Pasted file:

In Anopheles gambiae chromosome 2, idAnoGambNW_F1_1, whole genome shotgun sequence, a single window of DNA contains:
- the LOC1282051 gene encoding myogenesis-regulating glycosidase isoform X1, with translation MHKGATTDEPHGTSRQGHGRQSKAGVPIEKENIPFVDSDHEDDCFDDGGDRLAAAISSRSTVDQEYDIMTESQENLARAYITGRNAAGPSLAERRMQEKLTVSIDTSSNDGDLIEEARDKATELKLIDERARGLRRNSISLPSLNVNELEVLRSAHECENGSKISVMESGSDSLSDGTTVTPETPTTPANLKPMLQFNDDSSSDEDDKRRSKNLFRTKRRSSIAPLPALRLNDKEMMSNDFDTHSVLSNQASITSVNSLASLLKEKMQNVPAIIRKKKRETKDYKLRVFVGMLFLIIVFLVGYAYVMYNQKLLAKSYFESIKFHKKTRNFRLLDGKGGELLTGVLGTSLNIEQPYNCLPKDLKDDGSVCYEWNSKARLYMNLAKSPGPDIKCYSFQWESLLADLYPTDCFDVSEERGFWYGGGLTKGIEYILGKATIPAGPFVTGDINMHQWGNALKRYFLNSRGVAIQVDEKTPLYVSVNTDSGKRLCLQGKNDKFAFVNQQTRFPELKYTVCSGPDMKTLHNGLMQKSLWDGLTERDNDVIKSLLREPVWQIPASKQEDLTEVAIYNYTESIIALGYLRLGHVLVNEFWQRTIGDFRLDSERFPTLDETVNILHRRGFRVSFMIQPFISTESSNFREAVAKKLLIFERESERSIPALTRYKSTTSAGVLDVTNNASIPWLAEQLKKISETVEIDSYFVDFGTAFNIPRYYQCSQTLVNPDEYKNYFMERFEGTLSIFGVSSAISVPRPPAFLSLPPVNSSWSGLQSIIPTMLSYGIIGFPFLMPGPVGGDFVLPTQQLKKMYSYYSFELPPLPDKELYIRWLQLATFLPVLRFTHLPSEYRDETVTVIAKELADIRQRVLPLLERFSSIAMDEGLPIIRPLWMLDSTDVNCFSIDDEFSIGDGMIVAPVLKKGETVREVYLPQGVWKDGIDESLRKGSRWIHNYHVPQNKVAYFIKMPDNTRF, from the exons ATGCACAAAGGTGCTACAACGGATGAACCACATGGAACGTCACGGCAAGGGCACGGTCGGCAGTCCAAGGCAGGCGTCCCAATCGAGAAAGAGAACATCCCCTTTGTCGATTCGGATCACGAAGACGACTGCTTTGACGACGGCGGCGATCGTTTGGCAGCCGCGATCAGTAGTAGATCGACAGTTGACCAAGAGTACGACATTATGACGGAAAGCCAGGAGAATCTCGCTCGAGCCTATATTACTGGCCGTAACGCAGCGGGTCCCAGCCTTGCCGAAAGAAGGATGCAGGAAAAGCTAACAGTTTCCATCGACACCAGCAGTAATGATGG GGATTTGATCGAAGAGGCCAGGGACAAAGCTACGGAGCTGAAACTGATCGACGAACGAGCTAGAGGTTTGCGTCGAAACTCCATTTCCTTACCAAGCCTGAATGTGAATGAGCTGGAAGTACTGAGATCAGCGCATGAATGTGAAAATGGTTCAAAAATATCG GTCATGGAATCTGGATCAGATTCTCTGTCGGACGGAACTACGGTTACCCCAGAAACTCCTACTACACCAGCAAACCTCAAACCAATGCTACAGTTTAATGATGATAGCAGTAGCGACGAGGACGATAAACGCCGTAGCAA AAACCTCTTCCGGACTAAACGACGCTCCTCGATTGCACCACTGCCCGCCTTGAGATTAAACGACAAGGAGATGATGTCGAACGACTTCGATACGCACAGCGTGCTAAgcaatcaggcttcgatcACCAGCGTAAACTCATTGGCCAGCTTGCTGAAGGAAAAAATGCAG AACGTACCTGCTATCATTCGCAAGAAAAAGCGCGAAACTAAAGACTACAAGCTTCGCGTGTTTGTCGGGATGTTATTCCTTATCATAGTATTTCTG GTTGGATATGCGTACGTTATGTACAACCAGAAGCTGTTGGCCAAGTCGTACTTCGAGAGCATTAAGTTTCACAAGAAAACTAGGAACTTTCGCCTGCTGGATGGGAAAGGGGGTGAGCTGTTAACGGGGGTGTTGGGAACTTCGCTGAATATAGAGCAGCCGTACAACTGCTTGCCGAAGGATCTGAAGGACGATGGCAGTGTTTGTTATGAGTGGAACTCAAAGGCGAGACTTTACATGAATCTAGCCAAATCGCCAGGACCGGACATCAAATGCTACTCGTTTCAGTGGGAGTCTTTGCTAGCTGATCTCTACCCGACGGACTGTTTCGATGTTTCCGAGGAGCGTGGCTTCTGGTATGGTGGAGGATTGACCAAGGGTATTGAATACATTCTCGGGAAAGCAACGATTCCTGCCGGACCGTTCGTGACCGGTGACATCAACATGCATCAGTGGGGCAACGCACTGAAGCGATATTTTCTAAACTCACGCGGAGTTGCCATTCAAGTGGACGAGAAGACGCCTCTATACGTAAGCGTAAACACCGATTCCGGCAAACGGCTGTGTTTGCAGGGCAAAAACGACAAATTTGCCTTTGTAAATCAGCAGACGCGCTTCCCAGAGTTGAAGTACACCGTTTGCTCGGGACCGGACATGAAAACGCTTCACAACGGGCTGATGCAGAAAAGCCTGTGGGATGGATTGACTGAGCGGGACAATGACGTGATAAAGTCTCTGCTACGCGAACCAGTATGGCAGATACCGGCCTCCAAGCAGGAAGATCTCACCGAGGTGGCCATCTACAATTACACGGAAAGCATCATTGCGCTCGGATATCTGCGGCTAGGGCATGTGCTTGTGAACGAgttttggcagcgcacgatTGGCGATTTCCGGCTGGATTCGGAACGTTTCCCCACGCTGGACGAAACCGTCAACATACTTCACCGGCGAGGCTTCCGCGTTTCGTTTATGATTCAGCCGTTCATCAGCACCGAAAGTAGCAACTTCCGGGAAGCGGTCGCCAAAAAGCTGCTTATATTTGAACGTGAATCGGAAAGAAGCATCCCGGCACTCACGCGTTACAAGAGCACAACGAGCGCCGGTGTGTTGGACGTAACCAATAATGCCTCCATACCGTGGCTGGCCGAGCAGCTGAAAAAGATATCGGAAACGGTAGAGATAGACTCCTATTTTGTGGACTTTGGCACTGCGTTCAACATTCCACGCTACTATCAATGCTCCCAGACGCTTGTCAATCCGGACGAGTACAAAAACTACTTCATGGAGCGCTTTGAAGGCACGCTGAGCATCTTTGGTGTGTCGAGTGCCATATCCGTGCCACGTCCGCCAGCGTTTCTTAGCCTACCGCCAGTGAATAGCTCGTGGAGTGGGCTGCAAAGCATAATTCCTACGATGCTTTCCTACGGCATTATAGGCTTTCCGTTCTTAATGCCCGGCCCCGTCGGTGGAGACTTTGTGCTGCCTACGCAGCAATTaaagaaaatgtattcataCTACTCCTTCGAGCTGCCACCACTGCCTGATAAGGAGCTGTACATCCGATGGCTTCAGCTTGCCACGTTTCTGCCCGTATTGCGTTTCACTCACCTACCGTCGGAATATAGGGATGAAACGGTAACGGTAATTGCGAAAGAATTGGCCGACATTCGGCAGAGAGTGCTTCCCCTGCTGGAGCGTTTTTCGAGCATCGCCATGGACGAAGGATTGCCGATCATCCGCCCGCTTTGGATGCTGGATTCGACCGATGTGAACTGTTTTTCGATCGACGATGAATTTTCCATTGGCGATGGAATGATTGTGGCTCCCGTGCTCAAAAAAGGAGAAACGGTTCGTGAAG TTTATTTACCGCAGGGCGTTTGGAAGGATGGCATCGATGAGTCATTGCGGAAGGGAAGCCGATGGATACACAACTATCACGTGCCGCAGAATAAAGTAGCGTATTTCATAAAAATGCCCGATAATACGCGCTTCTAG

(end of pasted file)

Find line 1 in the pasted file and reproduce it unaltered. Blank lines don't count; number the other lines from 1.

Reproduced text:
In Anopheles gambiae chromosome 2, idAnoGambNW_F1_1, whole genome shotgun sequence, a single window of DNA contains: